The ‘Convention on the Rights of Persons with Disabilities’, promulgated by the UN Assembly in 2006, has as its objective the promotion, protection, and guarantee of full and equal enjoyment of all human rights for all persons with disabilities, and is considered to be the first Human Rights Treaty of the 21st century. This constitutes an historic event whose significance in Latin American countries has not been fully evaluated as yet.

The product of intense, in-depth debates between the people with disabilities themselves, their organisations, experts on the subject, and representatives from governments with United Nations membership, it represents a radical change to the concept of disability, which, from this moment on, focuses on the Rights Approach in the wider context of social development and completely abandons the idea of dealing with disability as a medical issue.

Until this moment, in spite of the huge efforts made by organisations working on behalf of people with disabilities and international organisations such as the OAS and the UN itself, the transition from a medical perspective, which placed emphasis on individual disabilities, to a social and community concept, has been a difficult path on which responsibility for overcoming obstacles presented by society itself continued to fall back essentially upon the individual and his/her family.

In contrast, at the heart of the Rights Approach is the incontrovertible assertion of dignity inherent in humans for the mere fact of being human, and the entitlement of each individual, with or without disabilities, to hold fundamental Rights – the full enjoyment and exercise of which should be guaranteed by the state, as they are for their fellow citizens, on conditions of equality, full inclusion, recognition and appreciation of diversity, and absence of discrimination. This implicitly entails that the needs of people with disabilities must be explicitly taken into account during the planning of State policies at every level be it locally, regionally or nationally.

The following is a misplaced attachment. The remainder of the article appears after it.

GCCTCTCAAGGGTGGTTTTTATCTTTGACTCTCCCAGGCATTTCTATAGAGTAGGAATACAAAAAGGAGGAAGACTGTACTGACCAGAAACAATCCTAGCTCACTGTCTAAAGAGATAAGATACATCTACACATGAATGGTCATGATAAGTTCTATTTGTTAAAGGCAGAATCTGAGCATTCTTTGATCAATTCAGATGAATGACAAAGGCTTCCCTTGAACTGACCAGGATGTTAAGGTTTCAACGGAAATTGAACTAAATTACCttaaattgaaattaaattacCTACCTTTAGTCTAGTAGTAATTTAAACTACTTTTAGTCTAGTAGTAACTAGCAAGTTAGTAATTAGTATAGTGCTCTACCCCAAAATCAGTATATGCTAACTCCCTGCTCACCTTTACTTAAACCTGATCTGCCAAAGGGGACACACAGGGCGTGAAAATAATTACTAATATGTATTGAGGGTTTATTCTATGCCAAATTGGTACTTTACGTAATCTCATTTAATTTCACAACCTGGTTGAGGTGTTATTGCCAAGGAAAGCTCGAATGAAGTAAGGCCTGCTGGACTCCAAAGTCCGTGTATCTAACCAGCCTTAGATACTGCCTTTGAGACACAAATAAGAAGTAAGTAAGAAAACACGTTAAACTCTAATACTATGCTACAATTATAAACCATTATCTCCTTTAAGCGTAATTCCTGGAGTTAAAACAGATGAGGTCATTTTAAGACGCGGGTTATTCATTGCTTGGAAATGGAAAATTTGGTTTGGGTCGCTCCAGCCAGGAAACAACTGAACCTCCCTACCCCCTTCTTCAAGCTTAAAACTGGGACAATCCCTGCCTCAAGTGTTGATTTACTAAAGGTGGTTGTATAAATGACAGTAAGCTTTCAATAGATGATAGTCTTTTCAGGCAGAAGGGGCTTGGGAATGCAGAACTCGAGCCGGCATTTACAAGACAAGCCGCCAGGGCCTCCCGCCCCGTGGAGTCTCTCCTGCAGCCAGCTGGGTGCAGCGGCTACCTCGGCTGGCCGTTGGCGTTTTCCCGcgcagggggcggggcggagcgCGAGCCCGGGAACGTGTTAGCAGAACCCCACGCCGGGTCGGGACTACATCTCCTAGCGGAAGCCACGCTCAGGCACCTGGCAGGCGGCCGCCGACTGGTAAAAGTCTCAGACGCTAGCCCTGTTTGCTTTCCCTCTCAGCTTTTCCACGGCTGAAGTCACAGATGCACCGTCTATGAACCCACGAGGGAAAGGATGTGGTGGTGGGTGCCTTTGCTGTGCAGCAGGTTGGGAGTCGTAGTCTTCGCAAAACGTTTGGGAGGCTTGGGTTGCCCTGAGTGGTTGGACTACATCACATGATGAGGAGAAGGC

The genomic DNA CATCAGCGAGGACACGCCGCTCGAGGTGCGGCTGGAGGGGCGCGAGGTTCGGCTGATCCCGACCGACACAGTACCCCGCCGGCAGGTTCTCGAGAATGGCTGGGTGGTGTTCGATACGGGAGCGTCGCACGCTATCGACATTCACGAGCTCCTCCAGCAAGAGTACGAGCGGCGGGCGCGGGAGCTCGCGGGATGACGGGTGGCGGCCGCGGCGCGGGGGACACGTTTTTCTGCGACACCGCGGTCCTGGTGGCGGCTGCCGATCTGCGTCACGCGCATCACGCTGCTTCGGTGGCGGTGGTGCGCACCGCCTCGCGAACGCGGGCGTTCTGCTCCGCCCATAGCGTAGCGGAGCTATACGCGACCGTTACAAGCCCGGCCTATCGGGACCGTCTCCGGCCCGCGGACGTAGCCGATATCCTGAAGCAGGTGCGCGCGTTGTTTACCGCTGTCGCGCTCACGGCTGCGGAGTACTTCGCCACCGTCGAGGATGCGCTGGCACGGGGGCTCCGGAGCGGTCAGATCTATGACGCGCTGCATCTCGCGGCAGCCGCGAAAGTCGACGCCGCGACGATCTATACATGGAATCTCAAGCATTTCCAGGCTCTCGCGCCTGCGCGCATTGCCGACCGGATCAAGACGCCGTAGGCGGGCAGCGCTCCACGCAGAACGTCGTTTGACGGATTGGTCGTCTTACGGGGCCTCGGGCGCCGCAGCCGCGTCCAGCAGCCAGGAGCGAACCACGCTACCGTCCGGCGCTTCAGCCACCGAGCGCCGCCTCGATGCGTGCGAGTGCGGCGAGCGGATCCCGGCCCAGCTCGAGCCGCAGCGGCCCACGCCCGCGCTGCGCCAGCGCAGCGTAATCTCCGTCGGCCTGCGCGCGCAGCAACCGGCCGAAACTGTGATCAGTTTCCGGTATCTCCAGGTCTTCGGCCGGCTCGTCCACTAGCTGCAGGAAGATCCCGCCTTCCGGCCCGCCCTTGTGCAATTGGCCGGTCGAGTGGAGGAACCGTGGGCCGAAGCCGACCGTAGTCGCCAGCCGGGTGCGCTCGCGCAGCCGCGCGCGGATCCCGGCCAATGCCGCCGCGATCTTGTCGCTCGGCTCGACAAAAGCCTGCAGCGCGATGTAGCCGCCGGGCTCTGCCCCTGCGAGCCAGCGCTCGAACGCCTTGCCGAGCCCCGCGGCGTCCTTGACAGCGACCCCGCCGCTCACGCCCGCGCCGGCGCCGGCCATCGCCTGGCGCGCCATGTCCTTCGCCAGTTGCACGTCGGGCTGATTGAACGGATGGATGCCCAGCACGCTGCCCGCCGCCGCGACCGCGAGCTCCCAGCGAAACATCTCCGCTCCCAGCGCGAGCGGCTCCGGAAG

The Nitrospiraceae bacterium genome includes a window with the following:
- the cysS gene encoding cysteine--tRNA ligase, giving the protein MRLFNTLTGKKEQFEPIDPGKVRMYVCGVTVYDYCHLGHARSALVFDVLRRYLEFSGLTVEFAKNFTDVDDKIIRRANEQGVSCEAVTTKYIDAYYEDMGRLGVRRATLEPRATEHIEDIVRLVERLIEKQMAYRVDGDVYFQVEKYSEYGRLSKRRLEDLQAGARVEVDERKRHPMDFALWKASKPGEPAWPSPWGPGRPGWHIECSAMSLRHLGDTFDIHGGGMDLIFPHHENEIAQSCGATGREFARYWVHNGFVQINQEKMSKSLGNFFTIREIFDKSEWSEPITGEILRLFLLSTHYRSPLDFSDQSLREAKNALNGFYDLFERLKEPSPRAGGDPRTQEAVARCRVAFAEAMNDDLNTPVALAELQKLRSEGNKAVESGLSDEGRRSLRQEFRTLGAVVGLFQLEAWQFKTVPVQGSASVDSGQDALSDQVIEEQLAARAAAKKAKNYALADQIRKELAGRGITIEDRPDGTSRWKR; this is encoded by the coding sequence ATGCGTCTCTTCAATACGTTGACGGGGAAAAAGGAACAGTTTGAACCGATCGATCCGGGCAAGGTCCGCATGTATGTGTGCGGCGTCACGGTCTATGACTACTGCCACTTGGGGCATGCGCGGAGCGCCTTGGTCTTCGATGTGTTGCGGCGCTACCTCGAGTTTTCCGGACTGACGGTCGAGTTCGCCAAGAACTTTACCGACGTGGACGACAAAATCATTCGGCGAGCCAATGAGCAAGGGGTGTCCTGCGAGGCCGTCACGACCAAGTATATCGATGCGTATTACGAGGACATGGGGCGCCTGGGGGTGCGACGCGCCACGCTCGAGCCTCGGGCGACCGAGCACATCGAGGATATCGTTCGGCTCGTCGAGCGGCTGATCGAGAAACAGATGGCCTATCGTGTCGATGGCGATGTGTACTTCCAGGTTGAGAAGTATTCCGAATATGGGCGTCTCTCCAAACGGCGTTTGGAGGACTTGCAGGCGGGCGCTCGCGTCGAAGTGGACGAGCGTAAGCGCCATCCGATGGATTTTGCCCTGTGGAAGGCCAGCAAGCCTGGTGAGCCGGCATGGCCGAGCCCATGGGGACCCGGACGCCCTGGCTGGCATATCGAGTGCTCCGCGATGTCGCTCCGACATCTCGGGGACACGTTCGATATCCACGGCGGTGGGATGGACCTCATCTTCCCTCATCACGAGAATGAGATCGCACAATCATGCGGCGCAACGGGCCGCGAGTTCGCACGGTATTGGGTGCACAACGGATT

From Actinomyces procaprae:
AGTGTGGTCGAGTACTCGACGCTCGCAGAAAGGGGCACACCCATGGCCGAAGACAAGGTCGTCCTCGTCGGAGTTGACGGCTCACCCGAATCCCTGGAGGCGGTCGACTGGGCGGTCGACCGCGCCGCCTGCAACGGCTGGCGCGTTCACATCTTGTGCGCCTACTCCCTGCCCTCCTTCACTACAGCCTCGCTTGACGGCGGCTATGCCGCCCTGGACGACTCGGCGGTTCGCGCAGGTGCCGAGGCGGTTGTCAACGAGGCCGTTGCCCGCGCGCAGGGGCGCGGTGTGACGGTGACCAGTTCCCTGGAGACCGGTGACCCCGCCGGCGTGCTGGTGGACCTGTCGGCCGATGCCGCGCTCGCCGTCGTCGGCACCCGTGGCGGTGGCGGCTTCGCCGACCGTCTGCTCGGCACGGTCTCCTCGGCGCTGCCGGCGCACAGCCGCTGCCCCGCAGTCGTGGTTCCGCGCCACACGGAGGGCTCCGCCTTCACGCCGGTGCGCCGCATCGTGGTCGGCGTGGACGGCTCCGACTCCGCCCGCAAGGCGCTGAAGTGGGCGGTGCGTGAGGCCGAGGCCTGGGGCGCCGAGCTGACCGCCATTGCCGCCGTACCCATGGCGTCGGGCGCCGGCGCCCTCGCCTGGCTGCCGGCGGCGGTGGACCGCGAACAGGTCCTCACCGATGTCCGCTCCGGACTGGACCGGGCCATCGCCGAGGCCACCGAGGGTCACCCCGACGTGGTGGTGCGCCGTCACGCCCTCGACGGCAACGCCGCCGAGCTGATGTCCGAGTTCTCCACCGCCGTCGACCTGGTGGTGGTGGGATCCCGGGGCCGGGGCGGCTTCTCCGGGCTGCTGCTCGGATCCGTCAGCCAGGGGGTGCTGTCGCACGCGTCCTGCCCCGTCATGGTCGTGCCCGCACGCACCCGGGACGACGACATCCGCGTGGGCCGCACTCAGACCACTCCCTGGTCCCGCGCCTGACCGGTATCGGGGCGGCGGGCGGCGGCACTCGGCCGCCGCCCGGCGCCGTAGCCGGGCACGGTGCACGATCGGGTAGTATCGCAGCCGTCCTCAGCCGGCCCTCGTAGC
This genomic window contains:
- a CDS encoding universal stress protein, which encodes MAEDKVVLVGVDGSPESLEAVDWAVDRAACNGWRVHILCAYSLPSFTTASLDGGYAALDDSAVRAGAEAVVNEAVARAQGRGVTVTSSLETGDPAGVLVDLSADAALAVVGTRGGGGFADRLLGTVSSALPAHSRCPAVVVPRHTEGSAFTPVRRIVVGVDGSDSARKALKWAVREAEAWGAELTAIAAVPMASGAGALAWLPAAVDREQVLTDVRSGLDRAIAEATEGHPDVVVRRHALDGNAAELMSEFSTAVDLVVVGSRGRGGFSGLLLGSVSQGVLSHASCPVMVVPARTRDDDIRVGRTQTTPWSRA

In the model based on the Rights Approach and full inclusion, which the States that have ratified the Convention (including practically every Latin American state) have committed to develop in their respective countries, people with disabilities must have access to the same services as their fellow citizens without any form of discrimination. These services must be strengthened or modified taking into account the specific needs as shown by the population with disabilities, and must be attended to with respect and attention to the particular diversity they represent but never used as an excuse to offer services which segregate or exclude them, which would therefore avoid and dilute the main objective which is, unquestionably, full inclusion and equality.

In this process of in-depth transformation, public policies are an essential tool since within themselves they contain the prioritisation of community problems and objectives, at the same time as clarifying the routes and measures that society plans and executes to promote, guarantee, defend, reclaim or restore the economic, social, cultural, civil, and political rights of all or of a group of people.

In relation to the creation of public policies with regards to disabilities, the Rights Approach should be understood as a new perspective in order to design and conceive public policies which transcend the traditional concept of state action aimed essentially at providing assistance or protection, and instead concentrating on the adoption of human development policies which promote a guarantee of rights, participation, empowerment, and full inclusion in equal conditions, equal rights, and absence of discrimination within a process of agreement between the State and civil society.

Public policies correspond with the identification of social problems and their eventual resolution, and their viability is directly related to the creation of a reasonable strategy to fix the problems identified, changing the logic of political elaboration processes so that the starting point is not the existence of people with needs who must be attended to, but rather subjects with rights and the guarantee of exercising them.